Rents for the very best modern offices are rising, but the mainstream market for business space is moving in favour of tenants due to rising vacancy.
The latest report by BNP Paribas Real Estate Ireland (BNPPRE) points to a two-tier market for Dublin office space. Rents for brand new, high-spec buildings in prime locations are now rising again, having been temporarily set-back by Covid-19. However increasing vacancy is dragging on older buildings which represent the majority Dublin’s office stock. As a result, average rents and lease terms are moving in favour of tenants.
The report notes that 45,600 sq m of office space was leased in Q1 2022. This represents a near ten-fold improvement on the Q1 2021 trough, and the overall trend is improving. However take-up remains well down on historical averages. According to John McCartney, Director of Research at BNPPRE, this should not be surprising;
“It is challenging for firms to define their long-term business space needs at the moment. Many are in the process of developing remote-working policies which will ultimately impact on their real estate strategies. Meanwhile they are facing increased uncertainty from the Ukraine war, the ongoing Coronavirus threat, rampant inflation and rising interest rates. In this context it is no surprise that organisations are taking their time before committing to binding lease contracts.”
While leasing remains pedestrian, there has been a surge in office building activity. Over 100,000 sq m of new space has already been delivered since January and around 240,000 sq m is expected in the full year. This will make 2022 the biggest year for Dublin office completions since 2008.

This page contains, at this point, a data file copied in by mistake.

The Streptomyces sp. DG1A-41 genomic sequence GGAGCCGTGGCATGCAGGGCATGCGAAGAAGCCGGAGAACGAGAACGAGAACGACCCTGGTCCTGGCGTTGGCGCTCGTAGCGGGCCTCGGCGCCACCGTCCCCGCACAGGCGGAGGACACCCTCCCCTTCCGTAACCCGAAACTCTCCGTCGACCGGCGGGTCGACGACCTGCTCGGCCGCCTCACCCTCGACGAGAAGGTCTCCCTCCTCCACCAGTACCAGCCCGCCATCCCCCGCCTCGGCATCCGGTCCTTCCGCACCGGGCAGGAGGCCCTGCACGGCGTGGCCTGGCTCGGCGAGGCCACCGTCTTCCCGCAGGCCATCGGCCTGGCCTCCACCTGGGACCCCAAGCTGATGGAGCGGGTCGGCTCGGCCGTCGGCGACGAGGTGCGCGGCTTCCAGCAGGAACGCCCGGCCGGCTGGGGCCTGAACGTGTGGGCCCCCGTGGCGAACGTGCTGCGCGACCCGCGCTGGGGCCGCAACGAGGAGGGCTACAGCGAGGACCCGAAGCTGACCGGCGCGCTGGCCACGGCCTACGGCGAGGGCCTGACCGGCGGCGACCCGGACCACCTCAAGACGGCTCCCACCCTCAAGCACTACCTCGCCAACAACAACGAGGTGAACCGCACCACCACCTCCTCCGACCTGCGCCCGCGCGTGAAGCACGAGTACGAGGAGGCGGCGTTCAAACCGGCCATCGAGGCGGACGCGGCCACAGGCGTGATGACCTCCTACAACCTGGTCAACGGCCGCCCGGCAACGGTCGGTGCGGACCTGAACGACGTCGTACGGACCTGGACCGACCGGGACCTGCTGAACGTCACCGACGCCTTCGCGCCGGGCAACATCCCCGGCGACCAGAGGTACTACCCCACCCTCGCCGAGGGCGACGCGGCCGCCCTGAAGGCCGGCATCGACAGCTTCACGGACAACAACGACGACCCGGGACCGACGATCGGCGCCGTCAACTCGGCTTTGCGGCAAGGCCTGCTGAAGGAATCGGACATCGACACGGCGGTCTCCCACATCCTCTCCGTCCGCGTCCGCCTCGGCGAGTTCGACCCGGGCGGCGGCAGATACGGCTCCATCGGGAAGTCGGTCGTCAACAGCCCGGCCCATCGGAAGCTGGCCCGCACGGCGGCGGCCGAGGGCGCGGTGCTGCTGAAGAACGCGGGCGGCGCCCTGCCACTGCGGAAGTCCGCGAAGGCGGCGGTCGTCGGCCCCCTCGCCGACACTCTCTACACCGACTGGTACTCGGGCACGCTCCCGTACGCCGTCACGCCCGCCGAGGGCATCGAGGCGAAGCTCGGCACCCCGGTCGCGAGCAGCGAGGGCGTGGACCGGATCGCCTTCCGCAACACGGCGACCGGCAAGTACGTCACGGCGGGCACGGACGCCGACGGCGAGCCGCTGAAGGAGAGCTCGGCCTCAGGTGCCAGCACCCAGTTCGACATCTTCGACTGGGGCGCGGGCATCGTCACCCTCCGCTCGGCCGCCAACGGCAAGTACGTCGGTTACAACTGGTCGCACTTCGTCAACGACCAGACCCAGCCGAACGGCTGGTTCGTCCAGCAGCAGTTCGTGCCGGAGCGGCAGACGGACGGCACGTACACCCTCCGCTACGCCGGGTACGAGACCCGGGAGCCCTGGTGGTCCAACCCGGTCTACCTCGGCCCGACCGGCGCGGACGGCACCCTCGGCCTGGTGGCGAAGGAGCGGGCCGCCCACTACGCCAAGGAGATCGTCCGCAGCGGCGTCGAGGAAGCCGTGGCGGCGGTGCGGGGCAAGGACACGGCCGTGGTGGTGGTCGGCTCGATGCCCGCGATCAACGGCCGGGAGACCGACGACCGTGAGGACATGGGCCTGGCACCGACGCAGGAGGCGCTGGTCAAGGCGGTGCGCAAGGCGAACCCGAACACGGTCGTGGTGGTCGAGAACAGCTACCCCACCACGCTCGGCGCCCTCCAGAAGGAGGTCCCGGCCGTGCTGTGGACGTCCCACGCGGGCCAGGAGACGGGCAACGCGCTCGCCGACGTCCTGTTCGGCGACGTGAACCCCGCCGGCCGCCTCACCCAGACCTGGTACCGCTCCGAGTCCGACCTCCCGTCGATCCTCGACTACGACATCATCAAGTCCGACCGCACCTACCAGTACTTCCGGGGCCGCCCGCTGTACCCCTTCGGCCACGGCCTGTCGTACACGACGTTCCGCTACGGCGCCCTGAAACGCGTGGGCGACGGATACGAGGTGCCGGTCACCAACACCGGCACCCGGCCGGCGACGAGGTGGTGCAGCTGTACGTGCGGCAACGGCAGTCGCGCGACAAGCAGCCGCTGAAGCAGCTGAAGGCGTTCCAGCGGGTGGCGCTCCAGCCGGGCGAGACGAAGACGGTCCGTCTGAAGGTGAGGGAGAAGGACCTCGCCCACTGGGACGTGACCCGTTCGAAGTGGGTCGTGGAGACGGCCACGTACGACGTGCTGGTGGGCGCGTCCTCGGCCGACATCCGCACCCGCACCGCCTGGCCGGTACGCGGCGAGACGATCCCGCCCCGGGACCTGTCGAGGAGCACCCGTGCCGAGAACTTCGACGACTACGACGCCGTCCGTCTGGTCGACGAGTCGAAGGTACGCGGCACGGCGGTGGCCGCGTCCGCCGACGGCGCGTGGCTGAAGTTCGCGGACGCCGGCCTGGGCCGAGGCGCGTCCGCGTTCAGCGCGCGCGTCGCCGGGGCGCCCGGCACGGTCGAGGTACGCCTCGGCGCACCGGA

According to Keith O’Neill, Director of Office Agency at BNPPRE;
“Although a significant share of this new space is pre-let, it will provide opportunities for organisations to access well specified, environmentally sustainable accommodation that aligns with modern brand values and ESG requirements.”
Despite surging supply and below-average demand, O’Neill says prime rents are rising;
“Occupier demand is concentrated on new, sustainable offices with the relevant environmental accreditations. Because there are relatively few of these buildings, prime headline rents are edging-up, and we expect more growth as the year progresses.”
However, at the overall market level, BNPPRE says that leasing activity in 2022 is unlikely to fully absorb the additional space being built, meaning that the vacancy rate will rise. This will reduce competition for space in middle-aged and older buildings;
“Vacancy edged-up in the opening months of the year, and this is creating more favourable terms for tenants in the mainstream market, below the top tier of brand new buildings. We expect this trend to continue for the remainder of 2022 and into 2023.”
The report also notes that increased uncertainty is benefiting flex-space providers such as Iconic Offices, Pembroke Hall and Regus, all of whom have recently taken, or are seeking office space to lease-on on flexible terms.
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